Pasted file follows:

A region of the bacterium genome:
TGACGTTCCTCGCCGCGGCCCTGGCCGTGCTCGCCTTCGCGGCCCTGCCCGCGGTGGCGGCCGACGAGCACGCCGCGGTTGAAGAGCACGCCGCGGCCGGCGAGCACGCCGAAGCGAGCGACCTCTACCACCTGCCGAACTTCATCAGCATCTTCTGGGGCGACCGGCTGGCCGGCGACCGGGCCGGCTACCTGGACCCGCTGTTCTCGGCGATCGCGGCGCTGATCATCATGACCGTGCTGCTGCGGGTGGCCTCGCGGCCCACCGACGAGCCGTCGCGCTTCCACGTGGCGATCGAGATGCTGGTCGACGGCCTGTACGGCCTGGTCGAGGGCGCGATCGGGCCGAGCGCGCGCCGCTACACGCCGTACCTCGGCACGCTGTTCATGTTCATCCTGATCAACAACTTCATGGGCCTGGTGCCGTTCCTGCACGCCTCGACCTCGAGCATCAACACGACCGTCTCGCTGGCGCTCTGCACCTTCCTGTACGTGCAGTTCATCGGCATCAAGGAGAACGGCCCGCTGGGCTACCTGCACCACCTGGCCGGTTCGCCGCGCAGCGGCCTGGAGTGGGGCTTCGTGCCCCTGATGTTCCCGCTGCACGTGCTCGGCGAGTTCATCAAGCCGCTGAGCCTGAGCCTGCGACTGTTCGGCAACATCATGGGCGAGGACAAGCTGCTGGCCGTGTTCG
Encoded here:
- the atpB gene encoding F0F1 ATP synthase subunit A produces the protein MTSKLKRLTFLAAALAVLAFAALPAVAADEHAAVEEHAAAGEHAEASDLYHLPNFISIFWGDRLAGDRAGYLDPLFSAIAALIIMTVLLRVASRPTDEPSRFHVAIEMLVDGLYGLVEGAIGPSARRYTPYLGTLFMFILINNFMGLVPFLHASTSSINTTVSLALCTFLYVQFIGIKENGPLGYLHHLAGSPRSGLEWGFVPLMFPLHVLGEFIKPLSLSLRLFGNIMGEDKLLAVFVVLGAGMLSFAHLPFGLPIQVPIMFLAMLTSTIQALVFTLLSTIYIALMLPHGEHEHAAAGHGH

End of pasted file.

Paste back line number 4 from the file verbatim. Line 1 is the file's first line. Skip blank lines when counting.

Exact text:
- the atpB gene encoding F0F1 ATP synthase subunit A produces the protein MTSKLKRLTFLAAALAVLAFAALPAVAADEHAAVEEHAAAGEHAEASDLYHLPNFISIFWGDRLAGDRAGYLDPLFSAIAALIIMTVLLRVASRPTDEPSRFHVAIEMLVDGLYGLVEGAIGPSARRYTPYLGTLFMFILINNFMGLVPFLHASTSSINTTVSLALCTFLYVQFIGIKENGPLGYLHHLAGSPRSGLEWGFVPLMFPLHVLGEFIKPLSLSLRLFGNIMGEDKLLAVFVVLGAGMLSFAHLPFGLPIQVPIMFLAMLTSTIQALVFTLLSTIYIALMLPHGEHEHAAAGHGH